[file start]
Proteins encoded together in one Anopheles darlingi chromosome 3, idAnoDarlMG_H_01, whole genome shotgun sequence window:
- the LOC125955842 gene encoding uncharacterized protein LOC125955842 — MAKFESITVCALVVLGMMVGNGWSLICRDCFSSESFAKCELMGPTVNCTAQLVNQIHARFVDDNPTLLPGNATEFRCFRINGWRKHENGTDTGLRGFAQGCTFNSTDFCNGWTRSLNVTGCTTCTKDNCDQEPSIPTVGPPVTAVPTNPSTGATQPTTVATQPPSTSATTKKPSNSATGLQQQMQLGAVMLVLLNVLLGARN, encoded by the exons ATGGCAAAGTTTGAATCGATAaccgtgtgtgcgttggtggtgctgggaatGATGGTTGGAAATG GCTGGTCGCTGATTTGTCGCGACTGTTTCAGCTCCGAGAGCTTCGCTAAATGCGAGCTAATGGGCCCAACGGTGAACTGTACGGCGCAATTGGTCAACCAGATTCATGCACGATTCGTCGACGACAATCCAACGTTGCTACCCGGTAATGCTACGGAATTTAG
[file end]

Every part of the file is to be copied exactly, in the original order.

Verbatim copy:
Proteins encoded together in one Anopheles darlingi chromosome 3, idAnoDarlMG_H_01, whole genome shotgun sequence window:
- the LOC125955842 gene encoding uncharacterized protein LOC125955842 — MAKFESITVCALVVLGMMVGNGWSLICRDCFSSESFAKCELMGPTVNCTAQLVNQIHARFVDDNPTLLPGNATEFRCFRINGWRKHENGTDTGLRGFAQGCTFNSTDFCNGWTRSLNVTGCTTCTKDNCDQEPSIPTVGPPVTAVPTNPSTGATQPTTVATQPPSTSATTKKPSNSATGLQQQMQLGAVMLVLLNVLLGARN, encoded by the exons ATGGCAAAGTTTGAATCGATAaccgtgtgtgcgttggtggtgctgggaatGATGGTTGGAAATG GCTGGTCGCTGATTTGTCGCGACTGTTTCAGCTCCGAGAGCTTCGCTAAATGCGAGCTAATGGGCCCAACGGTGAACTGTACGGCGCAATTGGTCAACCAGATTCATGCACGATTCGTCGACGACAATCCAACGTTGCTACCCGGTAATGCTACGGAATTTAG